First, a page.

QVC-HSN Deal Looks Unlikely For Liberty10/12/2007 8:00 PM Eastern
Liberty Media CEO Greg Maffei said at an industry conference last week that the Denver media giant has looked at a possible combination between its QVC cable shopping network and rival HSN, but there are several factors that would preclude any deal from happening in the near term.
Maffei, speaking at the Natixis Bleichroeder Hidden Gems conference in New York last Tuesday, said that he didn’t believe an HSN deal was imminent, adding that Liberty’s belief that IAC/InterActive Corp. stock is undervalued is the main hurdle to a deal.
Liberty owns a 24% stake in IAC and has discussed monetizing that interest several times over the years.
Maffei reiterated comments Liberty chairman John Malone made about a possible combination with HSN at Liberty’s investor conference in New York in September. At that event, Malone said that valuation was the main factor in preventing a deal, not antitrust concerns. QVC and HSN are the two largest cable shopping networks.
|Revenue growth: QVC vs. HSN|
|*Excludes America’s Store, which IAC shut down in April.
SOURCE: QVC and HSN reports.
“IAC stock looks undervalued to us. It looks certainly numerically lower than in Q1 when we had our last big substantive discussions about this,” Maffei said, according to a webcast of the Natixis conference.
Maffei added that during that time HSN’s performance has declined. And given that IAC chairman Barry Diller would not be expected to accept anything less than a premium price for HSN, doing a deal at this point doesn’t make sense.
“We’re not happy carrying a minority stake, but over the long haul it would be difficult to imagine exchanging our stake for something that is undervalued,” Maffei said.
According to IAC’s second-quarter financial reports filed with the Securities and Exchange Commission, HSN reported revenue growth of 3%, up from 1% growth in the first quarter.
Maffei noted that excluding HSN, IAC grew revenue about 14% in the second quarter. Taking out Lending Tree, IAC’s online mortgage unit, and company revenue grew by about 18%.
Maffei estimated IAC stock is trading at a multiple of eight to 10 times cash flow.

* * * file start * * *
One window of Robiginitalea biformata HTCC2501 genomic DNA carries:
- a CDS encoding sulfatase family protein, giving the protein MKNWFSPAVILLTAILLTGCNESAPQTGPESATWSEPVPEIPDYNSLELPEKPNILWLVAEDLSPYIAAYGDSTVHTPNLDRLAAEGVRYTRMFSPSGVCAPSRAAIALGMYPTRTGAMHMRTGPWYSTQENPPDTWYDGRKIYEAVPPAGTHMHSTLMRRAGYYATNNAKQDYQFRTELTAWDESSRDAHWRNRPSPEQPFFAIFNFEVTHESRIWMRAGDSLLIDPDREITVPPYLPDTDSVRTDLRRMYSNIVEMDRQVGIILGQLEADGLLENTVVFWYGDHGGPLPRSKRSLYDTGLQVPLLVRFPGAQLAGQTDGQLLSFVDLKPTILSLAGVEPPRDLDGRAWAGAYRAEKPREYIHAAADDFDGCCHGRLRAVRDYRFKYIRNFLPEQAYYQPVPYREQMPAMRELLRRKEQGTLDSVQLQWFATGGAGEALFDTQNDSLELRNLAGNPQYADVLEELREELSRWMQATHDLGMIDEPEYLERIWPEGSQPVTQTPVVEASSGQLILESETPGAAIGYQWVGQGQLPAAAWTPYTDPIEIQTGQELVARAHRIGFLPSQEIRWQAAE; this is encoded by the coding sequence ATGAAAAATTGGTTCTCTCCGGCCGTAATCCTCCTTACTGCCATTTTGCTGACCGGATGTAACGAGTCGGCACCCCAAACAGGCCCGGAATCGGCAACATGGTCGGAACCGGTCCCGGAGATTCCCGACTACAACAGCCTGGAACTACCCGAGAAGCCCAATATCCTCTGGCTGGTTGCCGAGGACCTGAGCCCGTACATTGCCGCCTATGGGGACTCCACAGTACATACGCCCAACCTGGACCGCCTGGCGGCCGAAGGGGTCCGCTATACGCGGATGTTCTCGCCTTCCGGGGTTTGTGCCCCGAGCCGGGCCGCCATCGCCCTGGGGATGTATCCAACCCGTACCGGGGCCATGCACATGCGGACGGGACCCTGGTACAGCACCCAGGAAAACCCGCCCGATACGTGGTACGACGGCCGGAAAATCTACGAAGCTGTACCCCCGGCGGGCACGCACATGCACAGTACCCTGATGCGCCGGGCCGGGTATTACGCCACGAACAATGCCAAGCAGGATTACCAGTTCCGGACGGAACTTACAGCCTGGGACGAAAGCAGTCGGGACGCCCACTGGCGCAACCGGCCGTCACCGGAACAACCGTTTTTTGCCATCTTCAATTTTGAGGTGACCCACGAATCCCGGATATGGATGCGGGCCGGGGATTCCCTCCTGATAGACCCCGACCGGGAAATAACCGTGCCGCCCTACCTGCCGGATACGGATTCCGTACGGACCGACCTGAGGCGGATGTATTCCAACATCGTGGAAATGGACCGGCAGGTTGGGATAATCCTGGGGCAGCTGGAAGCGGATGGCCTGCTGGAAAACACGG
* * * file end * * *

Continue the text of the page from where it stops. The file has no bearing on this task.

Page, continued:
“I don’t think Diller is going to sell at a six or seven times multiple,” Maffei said. “That’s a hard trade to make intellectually — going from the faster growing and selling into the slower growing. We’ll see.”
Maffei also talked briefly about Liberty’s new tracking stock — to be called Liberty Entertainment — which will house its 39% interest in DirecTV Group, and its full interests in Starz Entertainment, three regional sports networks, Fun Technologies and Wild Blue Communications when it is spun off later this year. Maffei said that Liberty had mulled including QVC in the Liberty Entertainment tracker. The shopping network is currently housed within Liberty Interactive.
Maffei said that he does not believe that the Liberty Interactive tracker has outlived its usefulness, but he added that it is not clear if the tracker is a long-term vehicle.
“Long-term, if we can’t reach a resolution with IAC and Expedia [another IAC holding], trying to get those things out of there and make Liberty Interactive a more focused pure operating company is interesting. That might involve a spin or not; we have no plans, but it could be interesting. I believe, probably more than John believes that there is an industrial logic and strategic value — you get benefits from cross synergy and promotion — of bringing DirecTV and QVC together. But we’re a bit away from that, not yet having closed on our 40% of DirecTV and certainly not being anywhere near towards having control of 100% ownership of DirecTV. I think John would be more likely to think that having separate equity for QVC that buyers could find attractive is more interesting than the synergy value, but we have creative tension and total disagreement about that.”
Maffei also confirmed reports earlier this year that Liberty was interested in bidding for international satellite giant Intelsat, mainly for the tax benefits the acquisition would supply. Intelsat was eventually sold to British private equity group BC Partners for about $4.6 billion.
At the Natixis conference, Maffei said that while there were some synergies especially between Intelsat and DirecTV, the main benefit of the deal was Intelsat’s Bermuda home base, which would have provided a valuable tax shelter for Liberty.
“Probably first and foremost is we loved the structure and having it in Bermuda allowed us to mark the assets with no gains and begin re-depreciating them and shield an awful lot of our taxes,” Maffei said. “That deal got John very excited.”